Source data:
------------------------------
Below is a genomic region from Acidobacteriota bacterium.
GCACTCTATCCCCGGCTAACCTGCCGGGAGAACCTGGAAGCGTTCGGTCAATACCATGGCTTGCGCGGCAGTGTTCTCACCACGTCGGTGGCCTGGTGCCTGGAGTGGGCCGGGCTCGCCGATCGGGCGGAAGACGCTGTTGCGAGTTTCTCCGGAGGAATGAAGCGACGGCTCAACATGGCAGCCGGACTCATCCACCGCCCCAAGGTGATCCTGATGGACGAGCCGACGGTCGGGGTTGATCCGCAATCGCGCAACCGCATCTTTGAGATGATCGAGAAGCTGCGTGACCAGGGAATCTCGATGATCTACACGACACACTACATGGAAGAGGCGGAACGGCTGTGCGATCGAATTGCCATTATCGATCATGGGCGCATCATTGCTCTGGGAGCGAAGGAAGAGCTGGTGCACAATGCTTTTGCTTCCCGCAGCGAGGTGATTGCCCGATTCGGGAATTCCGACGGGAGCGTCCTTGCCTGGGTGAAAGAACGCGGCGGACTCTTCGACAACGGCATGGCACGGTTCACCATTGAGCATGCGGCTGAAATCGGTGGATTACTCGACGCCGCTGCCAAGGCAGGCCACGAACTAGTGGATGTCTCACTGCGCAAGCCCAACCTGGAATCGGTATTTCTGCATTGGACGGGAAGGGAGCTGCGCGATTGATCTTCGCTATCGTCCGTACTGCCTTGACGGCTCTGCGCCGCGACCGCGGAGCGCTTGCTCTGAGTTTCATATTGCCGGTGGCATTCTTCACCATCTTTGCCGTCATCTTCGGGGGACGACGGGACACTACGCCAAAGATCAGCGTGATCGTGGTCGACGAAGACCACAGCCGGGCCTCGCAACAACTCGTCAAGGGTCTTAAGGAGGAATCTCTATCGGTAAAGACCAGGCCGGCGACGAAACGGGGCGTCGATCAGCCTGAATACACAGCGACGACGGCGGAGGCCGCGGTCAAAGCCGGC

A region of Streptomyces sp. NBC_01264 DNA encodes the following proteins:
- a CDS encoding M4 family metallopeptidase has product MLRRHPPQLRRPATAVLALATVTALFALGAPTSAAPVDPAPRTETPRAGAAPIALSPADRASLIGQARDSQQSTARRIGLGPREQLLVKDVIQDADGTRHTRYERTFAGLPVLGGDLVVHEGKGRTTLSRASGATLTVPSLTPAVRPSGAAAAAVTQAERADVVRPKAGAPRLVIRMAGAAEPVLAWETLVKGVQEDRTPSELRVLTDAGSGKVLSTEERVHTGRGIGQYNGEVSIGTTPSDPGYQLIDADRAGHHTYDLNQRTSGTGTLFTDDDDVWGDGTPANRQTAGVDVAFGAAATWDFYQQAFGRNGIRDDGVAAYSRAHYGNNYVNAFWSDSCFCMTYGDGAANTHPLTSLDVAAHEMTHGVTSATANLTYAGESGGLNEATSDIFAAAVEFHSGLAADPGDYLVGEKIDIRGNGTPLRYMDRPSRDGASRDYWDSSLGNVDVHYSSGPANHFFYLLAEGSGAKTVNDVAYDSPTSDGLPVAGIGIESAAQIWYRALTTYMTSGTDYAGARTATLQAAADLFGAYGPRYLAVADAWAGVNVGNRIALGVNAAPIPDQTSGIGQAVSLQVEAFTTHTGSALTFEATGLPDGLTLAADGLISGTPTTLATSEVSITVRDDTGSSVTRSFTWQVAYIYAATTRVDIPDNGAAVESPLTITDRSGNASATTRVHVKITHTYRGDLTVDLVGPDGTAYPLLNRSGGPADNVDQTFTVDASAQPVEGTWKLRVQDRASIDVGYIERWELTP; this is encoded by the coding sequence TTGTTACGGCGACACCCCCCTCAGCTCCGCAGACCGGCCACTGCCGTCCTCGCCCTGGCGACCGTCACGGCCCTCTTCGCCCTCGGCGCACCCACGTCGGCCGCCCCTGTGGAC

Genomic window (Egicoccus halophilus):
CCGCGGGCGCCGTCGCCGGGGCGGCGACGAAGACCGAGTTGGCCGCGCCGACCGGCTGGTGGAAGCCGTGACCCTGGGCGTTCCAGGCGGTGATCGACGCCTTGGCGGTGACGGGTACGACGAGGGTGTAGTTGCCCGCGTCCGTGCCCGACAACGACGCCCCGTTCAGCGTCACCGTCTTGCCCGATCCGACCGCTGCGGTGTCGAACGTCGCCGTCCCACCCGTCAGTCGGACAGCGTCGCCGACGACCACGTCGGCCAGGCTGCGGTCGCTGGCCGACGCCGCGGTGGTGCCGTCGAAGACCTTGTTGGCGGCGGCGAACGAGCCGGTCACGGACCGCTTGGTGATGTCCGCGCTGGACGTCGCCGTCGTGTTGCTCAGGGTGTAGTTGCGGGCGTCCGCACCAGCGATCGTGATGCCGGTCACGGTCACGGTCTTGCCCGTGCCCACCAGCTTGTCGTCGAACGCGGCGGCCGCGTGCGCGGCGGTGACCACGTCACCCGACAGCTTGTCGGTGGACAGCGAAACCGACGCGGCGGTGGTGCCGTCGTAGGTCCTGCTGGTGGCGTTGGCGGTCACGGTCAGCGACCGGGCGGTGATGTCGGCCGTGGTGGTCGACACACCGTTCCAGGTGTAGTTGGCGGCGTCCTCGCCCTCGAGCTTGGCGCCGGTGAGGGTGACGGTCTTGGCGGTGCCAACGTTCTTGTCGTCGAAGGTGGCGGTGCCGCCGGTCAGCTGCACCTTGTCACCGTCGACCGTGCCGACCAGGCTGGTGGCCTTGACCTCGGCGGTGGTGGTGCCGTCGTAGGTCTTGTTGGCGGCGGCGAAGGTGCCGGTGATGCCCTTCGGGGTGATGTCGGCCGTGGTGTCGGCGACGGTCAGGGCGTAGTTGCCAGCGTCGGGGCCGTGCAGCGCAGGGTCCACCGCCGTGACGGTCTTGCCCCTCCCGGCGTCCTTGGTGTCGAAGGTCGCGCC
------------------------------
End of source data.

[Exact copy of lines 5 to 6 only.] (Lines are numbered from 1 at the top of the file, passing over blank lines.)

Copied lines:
Genomic window (Egicoccus halophilus):
CCGCGGGCGCCGTCGCCGGGGCGGCGACGAAGACCGAGTTGGCCGCGCCGACCGGCTGGTGGAAGCCGTGACCCTGGGCGTTCCAGGCGGTGATCGACGCCTTGGCGGTGACGGGTACGACGAGGGTGTAGTTGCCCGCGTCCGTGCCCGACAACGACGCCCCGTTCAGCGTCACCGTCTTGCCCGATCCGACCGCTGCGGTGTCGAACGTCGCCGTCCCACCCGTCAGTCGGACAGCGTCGCCGACGACCACGTCGGCCAGGCTGCGGTCGCTGGCCGACGCCGCGGTGGTGCCGTCGAAGACCTTGTTGGCGGCGGCGAACGAGCCGGTCACGGACCGCTTGGTGATGTCCGCGCTGGACGTCGCCGTCGTGTTGCTCAGGGTGTAGTTGCGGGCGTCCGCACCAGCGATCGTGATGCCGGTCACGGTCACGGTCTTGCCCGTGCCCACCAGCTTGTCGTCGAACGCGGCGGCCGCGTGCGCGGCGGTGACCACGTCACCCGACAGCTTGTCGGTGGACAGCGAAACCGACGCGGCGGTGGTGCCGTCGTAGGTCCTGCTGGTGGCGTTGGCGGTCACGGTCAGCGACCGGGCGGTGATGTCGGCCGTGGTGGTCGACACACCGTTCCAGGTGTAGTTGGCGGCGTCCTCGCCCTCGAGCTTGGCGCCGGTGAGGGTGACGGTCTTGGCGGTGCCAACGTTCTTGTCGTCGAAGGTGGCGGTGCCGCCGGTCAGCTGCACCTTGTCACCGTCGACCGTGCCGACCAGGCTGGTGGCCTTGACCTCGGCGGTGGTGGTGCCGTCGTAGGTCTTGTTGGCGGCGGCGAAGGTGCCGGTGATGCCCTTCGGGGTGATGTCGGCCGTGGTGTCGGCGACGGTCAGGGCGTAGTTGCCAGCGTCGGGGCCGTGCAGCGCAGGGTCCACCGCCGTGACGGTCTTGCCCCTCCCGGCGTCCTTGGTGTCGAAGGTCGCGCC